For some, serving on government boards is a family affairBy Walter C. Jones
Morris News Service
ATLANTA – In a state of 9 million people, it is more than a coincidence when a handful of families have multiple members serving in appointed positions to government boards.
And not just any boards. While governors must make hundreds of appointments to boards, commissions and task forces that range from the Civil War Commission to overseeing boxing and the nursing profession, those families tend to wind up on just a few boards.
"Those are the highest-power boards," said retiring Rep. Stephanie Stuckey Benfield, D-Decatur, an attorney with the GreenLaw environmental advocacy. "Those are the tops."
- Alec Poitevint of Bainbridge serves on the Georgia Ports Authority while his wife Doreen in on the Board of Regents.
- Earl Barrs of Cochran used to serve on the board of Industry, Trade & Tourism and now is on the Natural Resources Board while his wife Wanda is on the State Board of Education. Last year, each chaired the board.
- Dean Alford is a regent and his wife Debbie Dlugolenski is on the Georgia Lottery Corporation board and heads the Governor's Office of Planning and Budget.
- Joe Rogers is on the Ports Authority while his wife Frances is on the Lottery board.
- Philip Wilheit Sr. is a regent. His son is on the Natural Resources Board.
- Charles Tarbutton is on the Economic Development Board. Benjamin R. Tarbutton in on the Lottery board. Ben J. Tarbutton Jr. is on the Technical College System Board. Benjamin James Tarbutton III is chairman of the regents and is on the Rural Development Council and used to be on the state education board. Hugh Tarbutton is a former member of the Ports Authority.
The Tarbuttons run the Sandersville Railroad, a 9-mile line that hauls mostly kaolin bound for the Port of Savannah. Although Gov. Nathan Deal is originally from Sandersville, the family's involvement predates Deal's election.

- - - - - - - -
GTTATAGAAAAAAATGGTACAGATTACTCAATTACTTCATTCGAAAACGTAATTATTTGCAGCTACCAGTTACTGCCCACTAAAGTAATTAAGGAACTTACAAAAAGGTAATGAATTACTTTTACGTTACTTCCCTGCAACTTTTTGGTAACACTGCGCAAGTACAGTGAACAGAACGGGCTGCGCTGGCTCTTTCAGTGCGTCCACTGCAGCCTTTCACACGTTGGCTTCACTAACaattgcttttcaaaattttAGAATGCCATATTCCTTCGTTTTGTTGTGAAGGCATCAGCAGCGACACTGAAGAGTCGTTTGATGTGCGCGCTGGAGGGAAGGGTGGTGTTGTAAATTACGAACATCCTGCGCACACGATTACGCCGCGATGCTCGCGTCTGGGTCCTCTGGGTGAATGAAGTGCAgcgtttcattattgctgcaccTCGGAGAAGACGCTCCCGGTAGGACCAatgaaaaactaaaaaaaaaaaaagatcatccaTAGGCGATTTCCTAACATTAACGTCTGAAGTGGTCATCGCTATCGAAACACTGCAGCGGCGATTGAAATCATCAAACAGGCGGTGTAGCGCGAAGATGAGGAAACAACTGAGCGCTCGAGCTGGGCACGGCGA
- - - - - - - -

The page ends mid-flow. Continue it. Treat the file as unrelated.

The older Tarbuttons were generous contributors to Democratic candidates, but the younger ones give to Republicans on the state and federal level.
These families generally are considered political donors, but state records show they were not among the major givers. When some families gave tens of thousands of dollars spread between spouses and children, these appointee families' donations were more modest.
Alec Poitevint will chair the Republican National Convention later this month and twice headed the Georgia Republican Party, but in 2008 he gave just $4,850 to the state party and $5,500 in 2010 to candidates but none in the governor's race.
Earl Barrs gave Deal only $1,500 in 2010. And Joe Rogers' only contribution in the last four years was $3,600 to Deal's opponent Karen Handel.
"You have to factor in something that's really hard to trace: Did they raise money for a candidate?" said William Perry, executive director of the advocacy group Common Cause of Georgia.
Someone who hosted a lucrative fund raiser or who bundled donations collected from others could gain a lot of favor with a politician and now show up as a big donor, Perry said.